The Social Ecology of Religion

By Vernon Reynolds; Ralph Tanner | Go to book overview

13
Religions and the Enhanced Risk of Disease

Infectious diseases need certain conditions in which to thrive. Most are not happy with very small populations. By and large, whether viruses or larger organisms are involved, they need big populations in order to survive, because in small populations one of two things is likely to happen: Either they wipe out the host population and hence themselves, or they produce immunity in the population and the population survives while the disease agents die out.

So infectious diseases tend to do best where they occur in large communities, especially where there is a shifting population, and in situations where individuals are moving around rather rapidly into new areas, where there are new people arriving and the disease agents can find new hosts. Therefore religious occasions which in any way bring people together are likely to promote conditions in which infectious diseases thrive, whereas aspects of religion which tend to cut people off from each other or close group frontiers are likely to be antagonistic to the entry from outside of infectious diseases.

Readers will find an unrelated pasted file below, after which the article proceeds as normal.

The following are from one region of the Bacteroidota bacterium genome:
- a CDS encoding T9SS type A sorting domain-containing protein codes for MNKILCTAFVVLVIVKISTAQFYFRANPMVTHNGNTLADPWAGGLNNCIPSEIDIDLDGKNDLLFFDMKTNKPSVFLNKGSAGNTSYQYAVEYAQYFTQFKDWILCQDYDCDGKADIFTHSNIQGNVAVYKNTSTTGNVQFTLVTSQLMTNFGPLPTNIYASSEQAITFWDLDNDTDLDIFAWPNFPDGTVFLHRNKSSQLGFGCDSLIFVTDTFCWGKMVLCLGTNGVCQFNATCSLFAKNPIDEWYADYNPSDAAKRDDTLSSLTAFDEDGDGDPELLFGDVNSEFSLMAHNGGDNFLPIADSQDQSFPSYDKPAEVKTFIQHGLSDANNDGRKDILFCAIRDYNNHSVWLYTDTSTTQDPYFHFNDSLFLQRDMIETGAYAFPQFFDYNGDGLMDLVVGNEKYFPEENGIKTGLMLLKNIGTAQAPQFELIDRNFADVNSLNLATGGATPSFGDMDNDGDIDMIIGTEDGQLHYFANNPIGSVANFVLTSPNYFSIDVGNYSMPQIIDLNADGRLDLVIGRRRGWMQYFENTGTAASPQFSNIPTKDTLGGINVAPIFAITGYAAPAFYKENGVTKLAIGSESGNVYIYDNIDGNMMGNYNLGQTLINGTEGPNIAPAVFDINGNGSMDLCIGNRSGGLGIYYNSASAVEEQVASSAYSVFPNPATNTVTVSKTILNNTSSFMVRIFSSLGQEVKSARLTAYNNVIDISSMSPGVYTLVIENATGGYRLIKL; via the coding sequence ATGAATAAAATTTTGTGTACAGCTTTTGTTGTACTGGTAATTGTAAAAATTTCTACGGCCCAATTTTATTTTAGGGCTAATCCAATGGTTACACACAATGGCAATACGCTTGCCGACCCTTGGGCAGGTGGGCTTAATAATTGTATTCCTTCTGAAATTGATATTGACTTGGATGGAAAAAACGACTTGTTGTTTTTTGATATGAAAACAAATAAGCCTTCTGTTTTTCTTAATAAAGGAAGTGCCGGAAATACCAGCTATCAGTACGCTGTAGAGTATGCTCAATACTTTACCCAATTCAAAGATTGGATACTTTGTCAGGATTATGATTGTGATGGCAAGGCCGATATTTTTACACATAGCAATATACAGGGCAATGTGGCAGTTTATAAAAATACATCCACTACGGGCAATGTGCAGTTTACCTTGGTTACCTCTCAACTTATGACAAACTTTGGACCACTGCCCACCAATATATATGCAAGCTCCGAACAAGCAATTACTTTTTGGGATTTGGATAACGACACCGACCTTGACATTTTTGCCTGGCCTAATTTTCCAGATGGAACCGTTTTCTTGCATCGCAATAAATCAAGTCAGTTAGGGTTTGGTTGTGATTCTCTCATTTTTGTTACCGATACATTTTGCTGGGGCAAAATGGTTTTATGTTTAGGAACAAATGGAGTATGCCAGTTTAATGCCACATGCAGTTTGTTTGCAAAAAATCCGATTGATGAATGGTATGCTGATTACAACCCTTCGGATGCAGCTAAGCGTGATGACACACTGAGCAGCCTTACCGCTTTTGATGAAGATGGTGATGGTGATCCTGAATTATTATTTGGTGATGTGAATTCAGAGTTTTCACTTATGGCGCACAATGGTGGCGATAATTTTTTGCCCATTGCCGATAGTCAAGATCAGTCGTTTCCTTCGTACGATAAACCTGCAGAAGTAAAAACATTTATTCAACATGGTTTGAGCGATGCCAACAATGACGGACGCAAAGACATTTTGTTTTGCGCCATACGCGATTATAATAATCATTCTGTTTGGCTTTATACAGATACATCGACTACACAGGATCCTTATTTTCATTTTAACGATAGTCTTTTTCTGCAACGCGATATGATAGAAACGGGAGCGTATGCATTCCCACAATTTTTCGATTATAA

Besides infectious diseases, there are diseases of other kinds -- deficiency diseases and genetic diseases. These too may be enhanced by religious practices. For example, the total vegan upbringing of young children by the Black Hebrew community in Israel1 was shown to have caused growth retardation and these children suffered a wide range of deficiency diseases. Similarly, the overall refusal of the Faith Assembly in Indiana to use medical assistance has resulted in significantly higher infant

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The Social Ecology of Religion
Table of contents

Table of contents

  • Title Page iii
  • Acknowledgments vii
  • Contents *
  • Part I - Introduction 1
  • 1 - Why Religions? 3
  • Notes 18
  • 2 - Prior Approaches to the Study of Religion 19
  • Notes 28
  • 3 - The Challenge of Modernity 29
  • Notes 50
  • Part II - Religion and the Life Cycle 51
  • 4 - Conception and Contraception 53
  • Notes 75
  • 5 - Infanticide and Abortion 79
  • Notes 97
  • 6 - Birth and Childhood 101
  • Notes 126
  • 7 - Adolescence 131
  • Notes 147
  • 8 - Marriage 149
  • Notes 180
  • 9 - Divorce and Widowhood 185
  • Notes 197
  • 10 - Middle and Old Age 200
  • Notes 209
  • 11 - Death 211
  • Notes 230
  • Part III - Religions and Disease 235
  • 12 - Faith and Sickness 237
  • Notes 261
  • 13 - Religions and the Enhanced Risk of Disease 267
  • Notes 282
  • 14 - Religions and the Reduced Risk of Disease 285
  • Notes 300
  • 15 - General Conclusions 305
  • Notes 312
  • Index 313
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